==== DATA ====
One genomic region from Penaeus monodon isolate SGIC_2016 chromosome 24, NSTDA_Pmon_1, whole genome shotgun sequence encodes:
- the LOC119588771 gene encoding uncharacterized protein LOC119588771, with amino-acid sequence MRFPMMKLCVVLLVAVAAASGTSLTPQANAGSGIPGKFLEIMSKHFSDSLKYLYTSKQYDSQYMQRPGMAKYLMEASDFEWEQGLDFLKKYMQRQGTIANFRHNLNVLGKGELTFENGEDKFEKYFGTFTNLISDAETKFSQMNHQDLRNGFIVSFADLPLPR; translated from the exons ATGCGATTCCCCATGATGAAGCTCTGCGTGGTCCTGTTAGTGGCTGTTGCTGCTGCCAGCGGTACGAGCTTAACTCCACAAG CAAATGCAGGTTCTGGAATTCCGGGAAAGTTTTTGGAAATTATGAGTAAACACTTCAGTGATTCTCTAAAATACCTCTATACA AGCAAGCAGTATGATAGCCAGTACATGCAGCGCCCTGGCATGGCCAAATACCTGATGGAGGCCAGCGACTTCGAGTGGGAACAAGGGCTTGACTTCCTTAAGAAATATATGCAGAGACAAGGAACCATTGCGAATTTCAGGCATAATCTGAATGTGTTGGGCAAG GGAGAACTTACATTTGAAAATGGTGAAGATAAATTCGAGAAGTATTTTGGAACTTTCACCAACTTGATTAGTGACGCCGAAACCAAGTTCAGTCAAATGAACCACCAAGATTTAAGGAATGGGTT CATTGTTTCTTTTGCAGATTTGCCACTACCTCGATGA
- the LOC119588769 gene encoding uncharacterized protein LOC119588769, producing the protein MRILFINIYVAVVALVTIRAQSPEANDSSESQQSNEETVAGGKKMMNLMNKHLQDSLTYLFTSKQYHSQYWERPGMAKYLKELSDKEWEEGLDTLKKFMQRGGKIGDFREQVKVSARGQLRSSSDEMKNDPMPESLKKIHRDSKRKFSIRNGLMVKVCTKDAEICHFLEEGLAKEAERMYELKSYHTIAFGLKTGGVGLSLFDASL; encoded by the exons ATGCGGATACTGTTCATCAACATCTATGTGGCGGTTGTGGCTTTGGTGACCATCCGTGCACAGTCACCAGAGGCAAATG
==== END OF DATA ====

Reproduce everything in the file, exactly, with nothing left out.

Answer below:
One genomic region from Penaeus monodon isolate SGIC_2016 chromosome 24, NSTDA_Pmon_1, whole genome shotgun sequence encodes:
- the LOC119588771 gene encoding uncharacterized protein LOC119588771, with amino-acid sequence MRFPMMKLCVVLLVAVAAASGTSLTPQANAGSGIPGKFLEIMSKHFSDSLKYLYTSKQYDSQYMQRPGMAKYLMEASDFEWEQGLDFLKKYMQRQGTIANFRHNLNVLGKGELTFENGEDKFEKYFGTFTNLISDAETKFSQMNHQDLRNGFIVSFADLPLPR; translated from the exons ATGCGATTCCCCATGATGAAGCTCTGCGTGGTCCTGTTAGTGGCTGTTGCTGCTGCCAGCGGTACGAGCTTAACTCCACAAG CAAATGCAGGTTCTGGAATTCCGGGAAAGTTTTTGGAAATTATGAGTAAACACTTCAGTGATTCTCTAAAATACCTCTATACA AGCAAGCAGTATGATAGCCAGTACATGCAGCGCCCTGGCATGGCCAAATACCTGATGGAGGCCAGCGACTTCGAGTGGGAACAAGGGCTTGACTTCCTTAAGAAATATATGCAGAGACAAGGAACCATTGCGAATTTCAGGCATAATCTGAATGTGTTGGGCAAG GGAGAACTTACATTTGAAAATGGTGAAGATAAATTCGAGAAGTATTTTGGAACTTTCACCAACTTGATTAGTGACGCCGAAACCAAGTTCAGTCAAATGAACCACCAAGATTTAAGGAATGGGTT CATTGTTTCTTTTGCAGATTTGCCACTACCTCGATGA
- the LOC119588769 gene encoding uncharacterized protein LOC119588769, producing the protein MRILFINIYVAVVALVTIRAQSPEANDSSESQQSNEETVAGGKKMMNLMNKHLQDSLTYLFTSKQYHSQYWERPGMAKYLKELSDKEWEEGLDTLKKFMQRGGKIGDFREQVKVSARGQLRSSSDEMKNDPMPESLKKIHRDSKRKFSIRNGLMVKVCTKDAEICHFLEEGLAKEAERMYELKSYHTIAFGLKTGGVGLSLFDASL; encoded by the exons ATGCGGATACTGTTCATCAACATCTATGTGGCGGTTGTGGCTTTGGTGACCATCCGTGCACAGTCACCAGAGGCAAATG